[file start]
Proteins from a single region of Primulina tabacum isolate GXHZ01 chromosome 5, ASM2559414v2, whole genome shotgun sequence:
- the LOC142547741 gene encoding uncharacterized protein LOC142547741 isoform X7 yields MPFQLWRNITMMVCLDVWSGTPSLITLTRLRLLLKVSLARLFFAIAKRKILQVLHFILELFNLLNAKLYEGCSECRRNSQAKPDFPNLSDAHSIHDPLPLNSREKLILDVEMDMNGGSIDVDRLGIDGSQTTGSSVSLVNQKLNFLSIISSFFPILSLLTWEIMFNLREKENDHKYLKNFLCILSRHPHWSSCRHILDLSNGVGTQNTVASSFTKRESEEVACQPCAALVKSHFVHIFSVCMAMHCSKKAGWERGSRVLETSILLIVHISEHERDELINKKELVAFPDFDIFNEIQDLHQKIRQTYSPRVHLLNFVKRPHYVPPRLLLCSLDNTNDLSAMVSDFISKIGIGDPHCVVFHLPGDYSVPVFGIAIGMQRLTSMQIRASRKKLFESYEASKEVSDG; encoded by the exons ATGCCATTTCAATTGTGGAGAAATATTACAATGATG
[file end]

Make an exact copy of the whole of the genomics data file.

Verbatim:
Proteins from a single region of Primulina tabacum isolate GXHZ01 chromosome 5, ASM2559414v2, whole genome shotgun sequence:
- the LOC142547741 gene encoding uncharacterized protein LOC142547741 isoform X7 yields MPFQLWRNITMMVCLDVWSGTPSLITLTRLRLLLKVSLARLFFAIAKRKILQVLHFILELFNLLNAKLYEGCSECRRNSQAKPDFPNLSDAHSIHDPLPLNSREKLILDVEMDMNGGSIDVDRLGIDGSQTTGSSVSLVNQKLNFLSIISSFFPILSLLTWEIMFNLREKENDHKYLKNFLCILSRHPHWSSCRHILDLSNGVGTQNTVASSFTKRESEEVACQPCAALVKSHFVHIFSVCMAMHCSKKAGWERGSRVLETSILLIVHISEHERDELINKKELVAFPDFDIFNEIQDLHQKIRQTYSPRVHLLNFVKRPHYVPPRLLLCSLDNTNDLSAMVSDFISKIGIGDPHCVVFHLPGDYSVPVFGIAIGMQRLTSMQIRASRKKLFESYEASKEVSDG; encoded by the exons ATGCCATTTCAATTGTGGAGAAATATTACAATGATG